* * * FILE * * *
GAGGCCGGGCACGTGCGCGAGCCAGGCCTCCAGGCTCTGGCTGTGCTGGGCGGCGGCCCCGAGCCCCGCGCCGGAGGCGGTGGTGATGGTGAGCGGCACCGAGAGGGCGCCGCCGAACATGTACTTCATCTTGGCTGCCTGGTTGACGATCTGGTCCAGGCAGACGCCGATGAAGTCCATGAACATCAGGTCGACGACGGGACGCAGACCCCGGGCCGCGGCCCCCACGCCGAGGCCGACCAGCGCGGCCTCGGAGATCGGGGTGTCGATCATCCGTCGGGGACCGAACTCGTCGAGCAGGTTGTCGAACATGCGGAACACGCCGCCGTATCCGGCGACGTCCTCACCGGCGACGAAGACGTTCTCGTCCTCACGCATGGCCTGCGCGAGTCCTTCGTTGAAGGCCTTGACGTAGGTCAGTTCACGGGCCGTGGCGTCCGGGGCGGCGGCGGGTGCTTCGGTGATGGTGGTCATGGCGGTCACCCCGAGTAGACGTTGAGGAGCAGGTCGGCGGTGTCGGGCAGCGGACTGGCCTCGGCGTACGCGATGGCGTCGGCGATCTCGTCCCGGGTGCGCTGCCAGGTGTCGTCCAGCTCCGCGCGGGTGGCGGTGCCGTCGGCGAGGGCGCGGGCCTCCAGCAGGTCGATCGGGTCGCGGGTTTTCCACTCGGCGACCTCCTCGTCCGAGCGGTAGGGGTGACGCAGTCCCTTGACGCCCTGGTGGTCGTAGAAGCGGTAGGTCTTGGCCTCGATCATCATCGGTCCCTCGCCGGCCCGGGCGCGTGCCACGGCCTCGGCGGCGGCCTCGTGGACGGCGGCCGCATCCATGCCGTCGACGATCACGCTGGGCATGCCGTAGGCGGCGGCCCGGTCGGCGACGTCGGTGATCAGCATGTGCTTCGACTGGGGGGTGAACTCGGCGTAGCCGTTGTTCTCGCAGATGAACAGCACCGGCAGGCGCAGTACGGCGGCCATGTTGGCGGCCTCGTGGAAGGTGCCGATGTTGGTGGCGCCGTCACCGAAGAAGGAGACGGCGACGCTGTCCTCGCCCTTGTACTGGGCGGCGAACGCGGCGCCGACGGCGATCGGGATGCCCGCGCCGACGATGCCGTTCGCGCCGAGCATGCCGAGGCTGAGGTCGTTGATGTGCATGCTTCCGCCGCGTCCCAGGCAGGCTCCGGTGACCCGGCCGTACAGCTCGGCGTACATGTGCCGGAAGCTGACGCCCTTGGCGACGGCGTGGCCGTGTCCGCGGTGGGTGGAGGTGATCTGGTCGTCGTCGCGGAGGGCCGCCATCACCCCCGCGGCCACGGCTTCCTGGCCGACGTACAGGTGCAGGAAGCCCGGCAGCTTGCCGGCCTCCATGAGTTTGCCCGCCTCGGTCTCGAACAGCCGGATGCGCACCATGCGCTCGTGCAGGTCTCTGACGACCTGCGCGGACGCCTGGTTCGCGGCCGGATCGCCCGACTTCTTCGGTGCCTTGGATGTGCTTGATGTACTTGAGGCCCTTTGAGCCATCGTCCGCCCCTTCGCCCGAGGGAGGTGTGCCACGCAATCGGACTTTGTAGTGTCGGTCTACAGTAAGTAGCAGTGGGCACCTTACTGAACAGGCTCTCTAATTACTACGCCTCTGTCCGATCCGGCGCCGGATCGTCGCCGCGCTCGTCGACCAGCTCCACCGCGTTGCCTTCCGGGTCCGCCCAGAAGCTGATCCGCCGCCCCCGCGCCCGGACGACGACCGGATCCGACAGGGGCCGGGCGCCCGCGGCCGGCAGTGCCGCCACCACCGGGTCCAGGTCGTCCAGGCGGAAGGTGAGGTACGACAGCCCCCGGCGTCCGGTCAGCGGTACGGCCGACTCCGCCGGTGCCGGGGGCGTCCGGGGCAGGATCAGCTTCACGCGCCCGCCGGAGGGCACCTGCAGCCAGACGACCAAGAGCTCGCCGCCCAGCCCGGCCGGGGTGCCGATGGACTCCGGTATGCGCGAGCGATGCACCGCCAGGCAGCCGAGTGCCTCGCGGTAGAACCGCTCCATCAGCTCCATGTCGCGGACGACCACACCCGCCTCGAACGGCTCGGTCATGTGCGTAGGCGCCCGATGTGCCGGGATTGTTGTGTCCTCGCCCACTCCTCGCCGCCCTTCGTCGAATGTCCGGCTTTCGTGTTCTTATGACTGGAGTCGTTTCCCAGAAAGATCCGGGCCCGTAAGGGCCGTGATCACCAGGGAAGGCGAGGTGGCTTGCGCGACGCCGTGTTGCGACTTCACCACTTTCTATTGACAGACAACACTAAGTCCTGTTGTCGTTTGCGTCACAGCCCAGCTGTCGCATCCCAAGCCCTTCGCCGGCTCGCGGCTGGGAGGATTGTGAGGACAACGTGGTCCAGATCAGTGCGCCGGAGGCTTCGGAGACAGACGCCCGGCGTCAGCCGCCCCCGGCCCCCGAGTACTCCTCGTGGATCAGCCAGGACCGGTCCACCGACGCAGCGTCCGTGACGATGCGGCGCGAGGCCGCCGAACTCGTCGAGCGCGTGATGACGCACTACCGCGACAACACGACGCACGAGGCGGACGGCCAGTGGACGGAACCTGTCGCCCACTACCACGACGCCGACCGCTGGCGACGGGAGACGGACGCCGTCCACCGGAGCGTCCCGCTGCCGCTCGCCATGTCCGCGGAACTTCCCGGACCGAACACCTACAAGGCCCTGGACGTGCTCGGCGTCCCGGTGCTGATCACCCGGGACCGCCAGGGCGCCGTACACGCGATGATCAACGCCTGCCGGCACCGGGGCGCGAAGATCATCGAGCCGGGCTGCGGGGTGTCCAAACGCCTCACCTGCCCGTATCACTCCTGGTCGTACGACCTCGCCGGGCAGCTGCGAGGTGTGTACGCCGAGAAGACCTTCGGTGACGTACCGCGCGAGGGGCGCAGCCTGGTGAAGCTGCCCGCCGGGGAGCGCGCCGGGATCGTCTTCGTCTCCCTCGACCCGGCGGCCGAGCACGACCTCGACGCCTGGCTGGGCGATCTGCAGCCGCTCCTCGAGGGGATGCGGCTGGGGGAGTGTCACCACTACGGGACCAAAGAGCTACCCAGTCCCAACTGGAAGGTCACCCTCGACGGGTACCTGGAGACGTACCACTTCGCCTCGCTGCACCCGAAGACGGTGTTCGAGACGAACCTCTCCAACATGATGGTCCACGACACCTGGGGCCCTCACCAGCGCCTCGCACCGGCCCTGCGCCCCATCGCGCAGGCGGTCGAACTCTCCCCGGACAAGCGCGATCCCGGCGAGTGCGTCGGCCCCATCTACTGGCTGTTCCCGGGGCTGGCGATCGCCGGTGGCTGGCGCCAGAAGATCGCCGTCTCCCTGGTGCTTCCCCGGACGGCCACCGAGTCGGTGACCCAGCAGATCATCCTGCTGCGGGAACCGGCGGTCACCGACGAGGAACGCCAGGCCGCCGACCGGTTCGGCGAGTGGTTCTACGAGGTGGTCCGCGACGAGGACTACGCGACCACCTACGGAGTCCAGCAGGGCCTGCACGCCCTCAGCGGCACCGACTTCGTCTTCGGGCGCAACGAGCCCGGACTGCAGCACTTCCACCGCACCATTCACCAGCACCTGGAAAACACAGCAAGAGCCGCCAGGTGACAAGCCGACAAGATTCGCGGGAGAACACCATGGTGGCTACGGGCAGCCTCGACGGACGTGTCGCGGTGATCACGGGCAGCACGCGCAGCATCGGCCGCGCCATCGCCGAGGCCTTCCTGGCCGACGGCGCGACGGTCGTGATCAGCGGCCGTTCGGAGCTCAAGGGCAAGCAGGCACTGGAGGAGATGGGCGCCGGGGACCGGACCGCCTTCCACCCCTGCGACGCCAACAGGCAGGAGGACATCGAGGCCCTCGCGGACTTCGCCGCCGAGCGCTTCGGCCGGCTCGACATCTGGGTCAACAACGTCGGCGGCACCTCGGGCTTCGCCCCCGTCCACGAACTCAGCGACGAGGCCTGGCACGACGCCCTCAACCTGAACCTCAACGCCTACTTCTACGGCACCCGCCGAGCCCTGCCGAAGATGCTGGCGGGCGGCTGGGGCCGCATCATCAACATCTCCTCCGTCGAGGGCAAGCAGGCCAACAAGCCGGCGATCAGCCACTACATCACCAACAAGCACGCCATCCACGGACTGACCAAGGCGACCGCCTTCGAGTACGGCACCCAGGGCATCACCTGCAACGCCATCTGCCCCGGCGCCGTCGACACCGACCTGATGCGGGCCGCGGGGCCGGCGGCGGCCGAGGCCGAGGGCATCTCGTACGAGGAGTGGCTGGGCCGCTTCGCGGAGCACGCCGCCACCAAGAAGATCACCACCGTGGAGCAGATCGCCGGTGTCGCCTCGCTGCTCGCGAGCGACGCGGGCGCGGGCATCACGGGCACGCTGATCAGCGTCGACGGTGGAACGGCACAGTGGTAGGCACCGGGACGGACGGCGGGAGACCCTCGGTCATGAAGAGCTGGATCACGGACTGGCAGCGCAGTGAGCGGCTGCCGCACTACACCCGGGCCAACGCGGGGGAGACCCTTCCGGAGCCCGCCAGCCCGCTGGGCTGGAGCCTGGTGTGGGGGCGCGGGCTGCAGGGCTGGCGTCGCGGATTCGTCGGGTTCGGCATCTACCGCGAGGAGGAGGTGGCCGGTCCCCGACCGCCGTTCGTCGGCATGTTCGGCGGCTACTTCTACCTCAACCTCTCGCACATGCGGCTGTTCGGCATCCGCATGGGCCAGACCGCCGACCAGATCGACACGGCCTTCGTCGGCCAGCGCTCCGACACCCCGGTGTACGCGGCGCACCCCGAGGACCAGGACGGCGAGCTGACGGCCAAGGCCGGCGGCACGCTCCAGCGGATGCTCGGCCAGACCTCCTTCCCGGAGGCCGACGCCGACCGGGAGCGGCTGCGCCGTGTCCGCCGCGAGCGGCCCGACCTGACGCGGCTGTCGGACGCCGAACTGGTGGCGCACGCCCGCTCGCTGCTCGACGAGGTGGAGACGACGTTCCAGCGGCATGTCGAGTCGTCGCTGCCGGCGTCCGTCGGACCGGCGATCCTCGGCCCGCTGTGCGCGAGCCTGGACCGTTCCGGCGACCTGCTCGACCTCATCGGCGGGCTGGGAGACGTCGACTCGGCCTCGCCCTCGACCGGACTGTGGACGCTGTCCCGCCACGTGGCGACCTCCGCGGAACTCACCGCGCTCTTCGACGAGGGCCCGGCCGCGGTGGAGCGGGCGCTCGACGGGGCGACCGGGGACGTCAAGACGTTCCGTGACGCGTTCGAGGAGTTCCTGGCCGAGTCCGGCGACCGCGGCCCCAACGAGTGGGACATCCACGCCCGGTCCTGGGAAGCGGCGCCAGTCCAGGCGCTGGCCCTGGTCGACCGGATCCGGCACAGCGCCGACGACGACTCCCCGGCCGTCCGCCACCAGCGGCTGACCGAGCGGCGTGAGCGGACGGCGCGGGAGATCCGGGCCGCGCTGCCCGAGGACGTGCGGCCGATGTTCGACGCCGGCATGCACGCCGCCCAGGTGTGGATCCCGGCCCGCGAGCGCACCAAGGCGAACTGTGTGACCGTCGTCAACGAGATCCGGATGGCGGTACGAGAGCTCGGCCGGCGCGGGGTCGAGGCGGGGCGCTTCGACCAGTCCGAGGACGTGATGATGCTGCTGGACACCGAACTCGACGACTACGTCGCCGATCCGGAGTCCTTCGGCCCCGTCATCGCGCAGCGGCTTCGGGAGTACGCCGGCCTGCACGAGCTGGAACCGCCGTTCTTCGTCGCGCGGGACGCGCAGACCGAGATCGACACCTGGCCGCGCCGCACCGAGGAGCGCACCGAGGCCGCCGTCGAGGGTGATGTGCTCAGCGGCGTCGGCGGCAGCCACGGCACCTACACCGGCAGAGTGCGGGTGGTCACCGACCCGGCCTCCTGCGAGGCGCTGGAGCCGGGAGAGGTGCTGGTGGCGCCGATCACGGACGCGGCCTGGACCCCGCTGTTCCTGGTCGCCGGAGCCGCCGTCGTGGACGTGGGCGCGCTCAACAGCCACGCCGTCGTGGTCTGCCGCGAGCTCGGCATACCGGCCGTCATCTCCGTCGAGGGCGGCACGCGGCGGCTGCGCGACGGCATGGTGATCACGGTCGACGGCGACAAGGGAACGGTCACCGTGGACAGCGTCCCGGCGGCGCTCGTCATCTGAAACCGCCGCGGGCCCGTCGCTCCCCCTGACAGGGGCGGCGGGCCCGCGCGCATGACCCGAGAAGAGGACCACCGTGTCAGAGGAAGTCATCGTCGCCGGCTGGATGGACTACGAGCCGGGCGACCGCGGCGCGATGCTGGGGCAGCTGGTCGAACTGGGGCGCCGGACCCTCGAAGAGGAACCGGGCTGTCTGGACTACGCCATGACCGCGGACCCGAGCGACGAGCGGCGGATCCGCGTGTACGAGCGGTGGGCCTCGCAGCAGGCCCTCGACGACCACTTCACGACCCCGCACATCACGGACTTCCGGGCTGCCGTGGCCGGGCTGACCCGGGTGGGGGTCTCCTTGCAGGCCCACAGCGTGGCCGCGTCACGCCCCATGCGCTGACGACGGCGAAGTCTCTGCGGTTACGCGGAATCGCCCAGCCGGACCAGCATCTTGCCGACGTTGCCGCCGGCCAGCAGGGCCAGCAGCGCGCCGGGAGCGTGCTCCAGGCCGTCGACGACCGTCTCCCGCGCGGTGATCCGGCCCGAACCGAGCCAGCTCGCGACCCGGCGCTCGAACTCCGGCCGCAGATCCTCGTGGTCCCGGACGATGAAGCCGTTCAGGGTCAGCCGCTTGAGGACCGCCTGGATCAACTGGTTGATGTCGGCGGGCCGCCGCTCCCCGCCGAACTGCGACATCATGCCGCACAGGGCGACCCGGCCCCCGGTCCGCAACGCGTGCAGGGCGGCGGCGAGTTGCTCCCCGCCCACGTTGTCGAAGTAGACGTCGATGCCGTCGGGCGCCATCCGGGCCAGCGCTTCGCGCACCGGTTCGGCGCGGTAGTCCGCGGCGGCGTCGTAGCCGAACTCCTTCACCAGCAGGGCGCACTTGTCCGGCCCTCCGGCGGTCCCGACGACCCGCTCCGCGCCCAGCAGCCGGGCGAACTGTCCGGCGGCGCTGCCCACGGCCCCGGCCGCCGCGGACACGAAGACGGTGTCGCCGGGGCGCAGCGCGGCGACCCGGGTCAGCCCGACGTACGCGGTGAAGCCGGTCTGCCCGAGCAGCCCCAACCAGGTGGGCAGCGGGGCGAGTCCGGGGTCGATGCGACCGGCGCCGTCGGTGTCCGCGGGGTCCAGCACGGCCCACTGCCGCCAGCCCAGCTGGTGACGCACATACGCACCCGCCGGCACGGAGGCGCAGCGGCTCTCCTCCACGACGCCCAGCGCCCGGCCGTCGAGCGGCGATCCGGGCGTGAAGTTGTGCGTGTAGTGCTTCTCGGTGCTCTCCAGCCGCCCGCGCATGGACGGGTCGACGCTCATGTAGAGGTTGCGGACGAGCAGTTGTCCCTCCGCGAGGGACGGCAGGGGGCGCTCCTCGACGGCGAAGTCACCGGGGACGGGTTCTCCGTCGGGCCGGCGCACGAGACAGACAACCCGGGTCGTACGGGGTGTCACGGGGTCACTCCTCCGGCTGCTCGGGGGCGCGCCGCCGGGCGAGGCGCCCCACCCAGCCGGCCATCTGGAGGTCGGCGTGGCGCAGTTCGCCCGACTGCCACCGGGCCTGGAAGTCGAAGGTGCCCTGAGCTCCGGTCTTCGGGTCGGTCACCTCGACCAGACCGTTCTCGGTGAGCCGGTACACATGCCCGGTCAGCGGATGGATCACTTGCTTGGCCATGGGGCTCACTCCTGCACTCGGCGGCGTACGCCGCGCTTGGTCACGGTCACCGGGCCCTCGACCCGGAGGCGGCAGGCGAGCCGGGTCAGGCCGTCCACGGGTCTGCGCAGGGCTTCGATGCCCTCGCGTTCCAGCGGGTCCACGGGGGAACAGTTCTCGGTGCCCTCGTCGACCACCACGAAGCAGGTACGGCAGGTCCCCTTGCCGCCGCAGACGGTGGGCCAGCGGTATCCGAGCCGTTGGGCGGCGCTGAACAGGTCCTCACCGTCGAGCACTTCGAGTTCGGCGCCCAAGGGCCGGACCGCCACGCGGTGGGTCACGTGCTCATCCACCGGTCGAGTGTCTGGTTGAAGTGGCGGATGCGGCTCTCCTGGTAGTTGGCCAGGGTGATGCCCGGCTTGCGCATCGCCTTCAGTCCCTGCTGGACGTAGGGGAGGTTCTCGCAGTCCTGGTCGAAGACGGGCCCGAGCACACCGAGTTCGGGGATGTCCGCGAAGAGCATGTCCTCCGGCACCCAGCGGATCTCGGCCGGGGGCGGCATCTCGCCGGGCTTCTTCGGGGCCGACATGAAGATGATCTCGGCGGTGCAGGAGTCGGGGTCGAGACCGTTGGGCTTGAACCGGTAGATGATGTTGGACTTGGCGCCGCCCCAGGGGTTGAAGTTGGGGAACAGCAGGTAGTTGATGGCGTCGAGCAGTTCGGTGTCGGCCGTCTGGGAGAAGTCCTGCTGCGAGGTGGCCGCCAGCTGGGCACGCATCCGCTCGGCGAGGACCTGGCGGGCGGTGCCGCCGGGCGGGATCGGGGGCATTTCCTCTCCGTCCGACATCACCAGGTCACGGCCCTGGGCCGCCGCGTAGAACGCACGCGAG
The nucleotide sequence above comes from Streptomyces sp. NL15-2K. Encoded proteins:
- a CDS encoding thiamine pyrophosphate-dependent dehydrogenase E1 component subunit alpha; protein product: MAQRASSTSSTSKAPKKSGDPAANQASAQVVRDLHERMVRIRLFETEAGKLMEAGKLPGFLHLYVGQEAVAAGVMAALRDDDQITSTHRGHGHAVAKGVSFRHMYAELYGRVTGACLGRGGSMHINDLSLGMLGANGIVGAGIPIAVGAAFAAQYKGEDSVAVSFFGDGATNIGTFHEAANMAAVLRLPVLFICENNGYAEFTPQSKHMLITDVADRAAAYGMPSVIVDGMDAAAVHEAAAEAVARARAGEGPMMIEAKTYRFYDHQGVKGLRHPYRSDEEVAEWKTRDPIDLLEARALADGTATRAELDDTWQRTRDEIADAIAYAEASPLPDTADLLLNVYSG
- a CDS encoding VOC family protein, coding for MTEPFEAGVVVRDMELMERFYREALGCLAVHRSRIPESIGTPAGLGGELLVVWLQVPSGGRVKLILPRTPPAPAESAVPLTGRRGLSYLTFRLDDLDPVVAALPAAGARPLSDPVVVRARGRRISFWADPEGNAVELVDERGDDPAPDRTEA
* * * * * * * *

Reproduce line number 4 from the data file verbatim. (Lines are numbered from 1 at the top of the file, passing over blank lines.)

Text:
- a CDS encoding VOC family protein, coding for MTEPFEAGVVVRDMELMERFYREALGCLAVHRSRIPESIGTPAGLGGELLVVWLQVPSGGRVKLILPRTPPAPAESAVPLTGRRGLSYLTFRLDDLDPVVAALPAAGARPLSDPVVVRARGRRISFWADPEGNAVELVDERGDDPAPDRTEA